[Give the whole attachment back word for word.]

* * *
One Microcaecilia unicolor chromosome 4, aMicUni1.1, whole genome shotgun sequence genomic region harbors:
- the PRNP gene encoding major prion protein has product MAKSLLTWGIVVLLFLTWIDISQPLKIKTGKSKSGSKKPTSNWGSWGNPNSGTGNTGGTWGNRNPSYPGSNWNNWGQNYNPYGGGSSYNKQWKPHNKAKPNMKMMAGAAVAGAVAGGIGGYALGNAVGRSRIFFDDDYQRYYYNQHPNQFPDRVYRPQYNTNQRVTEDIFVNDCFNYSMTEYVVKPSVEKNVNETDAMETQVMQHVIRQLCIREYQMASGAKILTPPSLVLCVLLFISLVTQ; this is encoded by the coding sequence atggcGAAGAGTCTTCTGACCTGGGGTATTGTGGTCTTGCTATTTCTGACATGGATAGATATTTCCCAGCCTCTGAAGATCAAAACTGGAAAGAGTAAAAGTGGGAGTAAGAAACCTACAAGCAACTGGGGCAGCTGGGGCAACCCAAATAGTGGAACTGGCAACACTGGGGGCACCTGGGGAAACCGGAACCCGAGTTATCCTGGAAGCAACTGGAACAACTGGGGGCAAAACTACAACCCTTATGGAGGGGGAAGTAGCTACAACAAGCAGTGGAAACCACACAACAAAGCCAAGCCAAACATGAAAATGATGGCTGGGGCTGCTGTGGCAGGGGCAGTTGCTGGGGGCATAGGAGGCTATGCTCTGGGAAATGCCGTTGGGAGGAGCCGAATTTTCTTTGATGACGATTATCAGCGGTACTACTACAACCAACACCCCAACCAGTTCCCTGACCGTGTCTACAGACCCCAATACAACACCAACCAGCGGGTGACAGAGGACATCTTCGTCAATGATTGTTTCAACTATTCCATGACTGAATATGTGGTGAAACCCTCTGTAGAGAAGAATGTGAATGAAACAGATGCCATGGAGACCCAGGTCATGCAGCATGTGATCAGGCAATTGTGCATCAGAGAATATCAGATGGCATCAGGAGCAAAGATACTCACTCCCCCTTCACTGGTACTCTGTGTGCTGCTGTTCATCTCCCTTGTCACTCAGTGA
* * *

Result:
One Microcaecilia unicolor chromosome 4, aMicUni1.1, whole genome shotgun sequence genomic region harbors:
- the PRNP gene encoding major prion protein has product MAKSLLTWGIVVLLFLTWIDISQPLKIKTGKSKSGSKKPTSNWGSWGNPNSGTGNTGGTWGNRNPSYPGSNWNNWGQNYNPYGGGSSYNKQWKPHNKAKPNMKMMAGAAVAGAVAGGIGGYALGNAVGRSRIFFDDDYQRYYYNQHPNQFPDRVYRPQYNTNQRVTEDIFVNDCFNYSMTEYVVKPSVEKNVNETDAMETQVMQHVIRQLCIREYQMASGAKILTPPSLVLCVLLFISLVTQ; this is encoded by the coding sequence atggcGAAGAGTCTTCTGACCTGGGGTATTGTGGTCTTGCTATTTCTGACATGGATAGATATTTCCCAGCCTCTGAAGATCAAAACTGGAAAGAGTAAAAGTGGGAGTAAGAAACCTACAAGCAACTGGGGCAGCTGGGGCAACCCAAATAGTGGAACTGGCAACACTGGGGGCACCTGGGGAAACCGGAACCCGAGTTATCCTGGAAGCAACTGGAACAACTGGGGGCAAAACTACAACCCTTATGGAGGGGGAAGTAGCTACAACAAGCAGTGGAAACCACACAACAAAGCCAAGCCAAACATGAAAATGATGGCTGGGGCTGCTGTGGCAGGGGCAGTTGCTGGGGGCATAGGAGGCTATGCTCTGGGAAATGCCGTTGGGAGGAGCCGAATTTTCTTTGATGACGATTATCAGCGGTACTACTACAACCAACACCCCAACCAGTTCCCTGACCGTGTCTACAGACCCCAATACAACACCAACCAGCGGGTGACAGAGGACATCTTCGTCAATGATTGTTTCAACTATTCCATGACTGAATATGTGGTGAAACCCTCTGTAGAGAAGAATGTGAATGAAACAGATGCCATGGAGACCCAGGTCATGCAGCATGTGATCAGGCAATTGTGCATCAGAGAATATCAGATGGCATCAGGAGCAAAGATACTCACTCCCCCTTCACTGGTACTCTGTGTGCTGCTGTTCATCTCCCTTGTCACTCAGTGA